It was odd because we noticed we were the only people talking. It was dead silent. This is because every fourth person was employed by the Stasi as a spy. No one talked in public. (Remember this is where Putin worked for the KGB).
We had more money than we could spend. Curfew was approaching. We caught the U-Baun back to the border. The only person riding it was a policeman.
During this time the East Germans were broadcasting 24/7 across The Wall. Constant propaganda flowed and there were lights sweeping the area.
It was a scene right out of a spy movie. We walked down a long path with high concrete walls. Lights and guards were on top of the walls watching us. It was eerie.
When we went to cross, we were asked what we did. Well, not much. We were asked if we had any money. We did. You couldn’t spend it. Then things became difficult.
We were told we couldn’t cross back with the money. B-man told the official to “keep it.” The official accused us of trying to bribe him. This was serious. The curfew was approaching and being caught in the east was a very bad idea.
I intervened and asked the man what he suggested we do with the money. He wasn’t going to take it, we couldn’t have it and curfew was approaching. There had to be a way out of this mess.
He told me I could “buy coffee.” I replied I couldn’t possibly drink that much coffee. I asked for another suggestion. It was 23:30 and we had to be over the border by midnight.
I want to stress that the Stasi and the East Berlin police were quite intimidating….
He told me I could open a bank account. A bank account? At that hour? Sure enough, there was a bank open near Checkpoint Charlie. I went and opened by East German bank account and returned with the receipt. The guard eyed us, studied the paper and finally let us go….walking down another long lane of concrete, guards and bright lights.
(I had no such problem, we bought beer for the few Germans that we saw, just before Checkpoint Charlie on the Soviet side).
Later, we learned that one leaves the money for someone to find. It’s all a game. You “pay” to get over to the east. No one wants the money. I wish we’d left it on the street for some poor soul to find. (I spent all of mine).
I am glad we crossed as it can not be done today. Berlin was a lively city, full of spies and intrigue and the west was open 24/7. (West Berlin was fun, lots of night clubs for young people, interesting places to hang out and meet people).
Gerry: For me, the experience was much different, traveling with two other Americans, both hippies. She was quite attractive, her boyfriend quite unkept, me somewhere in the middle. We did attract attention most everywhere, mostly because she was so pretty. We did not have any problems. But there was not much to do or see. We actually knew that from taking the guided bus tour a few days before. But we wanted to see East Berlin on our own!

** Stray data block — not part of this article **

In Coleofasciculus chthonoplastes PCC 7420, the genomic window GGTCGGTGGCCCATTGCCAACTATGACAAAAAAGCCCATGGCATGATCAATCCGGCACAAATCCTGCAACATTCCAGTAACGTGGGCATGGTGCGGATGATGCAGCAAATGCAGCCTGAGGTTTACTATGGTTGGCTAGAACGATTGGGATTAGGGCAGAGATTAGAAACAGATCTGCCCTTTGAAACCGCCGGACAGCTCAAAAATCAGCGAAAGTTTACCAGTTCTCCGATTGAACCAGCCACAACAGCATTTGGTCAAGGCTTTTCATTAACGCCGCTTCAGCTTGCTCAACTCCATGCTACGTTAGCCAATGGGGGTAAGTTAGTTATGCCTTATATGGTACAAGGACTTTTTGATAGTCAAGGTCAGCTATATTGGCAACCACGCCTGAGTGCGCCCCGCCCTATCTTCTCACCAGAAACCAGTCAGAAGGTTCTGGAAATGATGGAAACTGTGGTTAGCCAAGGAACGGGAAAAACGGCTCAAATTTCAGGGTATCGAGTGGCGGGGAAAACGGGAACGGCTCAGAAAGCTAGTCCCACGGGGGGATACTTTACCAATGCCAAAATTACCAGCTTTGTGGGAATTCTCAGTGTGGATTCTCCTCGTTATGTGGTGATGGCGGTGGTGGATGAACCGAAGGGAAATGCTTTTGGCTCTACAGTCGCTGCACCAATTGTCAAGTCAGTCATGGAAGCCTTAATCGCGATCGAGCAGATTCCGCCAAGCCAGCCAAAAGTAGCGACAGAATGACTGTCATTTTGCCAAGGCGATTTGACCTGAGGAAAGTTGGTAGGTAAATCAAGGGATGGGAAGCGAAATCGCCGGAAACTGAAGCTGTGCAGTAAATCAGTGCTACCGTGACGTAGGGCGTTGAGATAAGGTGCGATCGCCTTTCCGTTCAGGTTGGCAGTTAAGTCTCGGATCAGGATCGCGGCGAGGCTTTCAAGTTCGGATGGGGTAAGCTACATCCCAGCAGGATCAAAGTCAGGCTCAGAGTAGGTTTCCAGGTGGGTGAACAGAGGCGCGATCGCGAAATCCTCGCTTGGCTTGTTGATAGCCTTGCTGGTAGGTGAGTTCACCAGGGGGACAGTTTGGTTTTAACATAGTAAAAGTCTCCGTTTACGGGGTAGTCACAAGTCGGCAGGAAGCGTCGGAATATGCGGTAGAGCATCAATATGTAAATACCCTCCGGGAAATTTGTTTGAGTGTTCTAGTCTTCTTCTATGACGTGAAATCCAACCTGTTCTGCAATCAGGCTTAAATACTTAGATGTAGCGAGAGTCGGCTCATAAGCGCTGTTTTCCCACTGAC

We drove their hippie van to a place where a wooden lookout tower was built. We could see over the wall into East Berlin. We saw an pen field, probably full of land mines. A few machine gun nets were visible. Every minute, on the minute, a motorcycle drove by along the wall, with a shooter riding on the back of the moto. I know I have photos somewhere in my archives. When I find them, you will get to see what I saw.
Another friend was born in Berlin. The wall tore apart her family. She will never forget the grief, and the contrast between the east and west. I also met a lady in Montana who was in Berlin at about the same time as me. We might have even seen each other at a Berlin nightclub. The club had phones on the table, to ask a girl to dance, without having to walk across the floor!
It is also important to remember that the Berlin Wall was built to keep people IN, not to keep Berliners and other Germans, OUT! I cannot even imagine living there, even though I visited twice. But it is still a very sobering experience. It made me feel fortunate to be an American, to be free to go where I want. Until that freedom is taken away, most people would not even think about that.
It remains one of the best, most interesting, and adventurous things I have ever experienced. I would not trade it for a month on the Orient Express, or a hole in one at Pebble Beach!!!
PS: Thank you to my friend, “D” and “R” who shared the bulk of their stories with me.